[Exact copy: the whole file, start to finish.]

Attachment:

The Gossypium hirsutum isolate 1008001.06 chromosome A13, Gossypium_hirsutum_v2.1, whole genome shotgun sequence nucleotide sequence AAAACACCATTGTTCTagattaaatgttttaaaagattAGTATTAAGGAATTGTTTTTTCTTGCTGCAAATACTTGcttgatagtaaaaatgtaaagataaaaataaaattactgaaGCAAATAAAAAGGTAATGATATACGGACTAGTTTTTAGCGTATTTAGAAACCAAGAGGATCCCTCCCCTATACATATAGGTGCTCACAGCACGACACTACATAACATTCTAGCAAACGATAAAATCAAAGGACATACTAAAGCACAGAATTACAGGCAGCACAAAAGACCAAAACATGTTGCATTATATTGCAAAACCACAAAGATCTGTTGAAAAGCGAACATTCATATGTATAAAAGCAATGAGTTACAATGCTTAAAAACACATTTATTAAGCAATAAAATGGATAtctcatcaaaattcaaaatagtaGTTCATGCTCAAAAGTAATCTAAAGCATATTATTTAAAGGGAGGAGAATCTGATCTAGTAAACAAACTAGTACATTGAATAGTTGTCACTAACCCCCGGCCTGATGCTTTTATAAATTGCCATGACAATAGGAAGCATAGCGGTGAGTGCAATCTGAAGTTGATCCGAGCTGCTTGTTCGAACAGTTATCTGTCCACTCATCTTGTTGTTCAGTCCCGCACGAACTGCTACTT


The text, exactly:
The Gossypium hirsutum isolate 1008001.06 chromosome A13, Gossypium_hirsutum_v2.1, whole genome shotgun sequence nucleotide sequence AAAACACCATTGTTCTagattaaatgttttaaaagattAGTATTAAGGAATTGTTTTTTCTTGCTGCAAATACTTGcttgatagtaaaaatgtaaagataaaaataaaattactgaaGCAAATAAAAAGGTAATGATATACGGACTAGTTTTTAGCGTATTTAGAAACCAAGAGGATCCCTCCCCTATACATATAGGTGCTCACAGCACGACACTACATAACATTCTAGCAAACGATAAAATCAAAGGACATACTAAAGCACAGAATTACAGGCAGCACAAAAGACCAAAACATGTTGCATTATATTGCAAAACCACAAAGATCTGTTGAAAAGCGAACATTCATATGTATAAAAGCAATGAGTTACAATGCTTAAAAACACATTTATTAAGCAATAAAATGGATAtctcatcaaaattcaaaatagtaGTTCATGCTCAAAAGTAATCTAAAGCATATTATTTAAAGGGAGGAGAATCTGATCTAGTAAACAAACTAGTACATTGAATAGTTGTCACTAACCCCCGGCCTGATGCTTTTATAAATTGCCATGACAATAGGAAGCATAGCGGTGAGTGCAATCTGAAGTTGATCCGAGCTGCTTGTTCGAACAGTTATCTGTCCACTCATCTTGTTGTTCAGTCCCGCACGAACTGCTACTT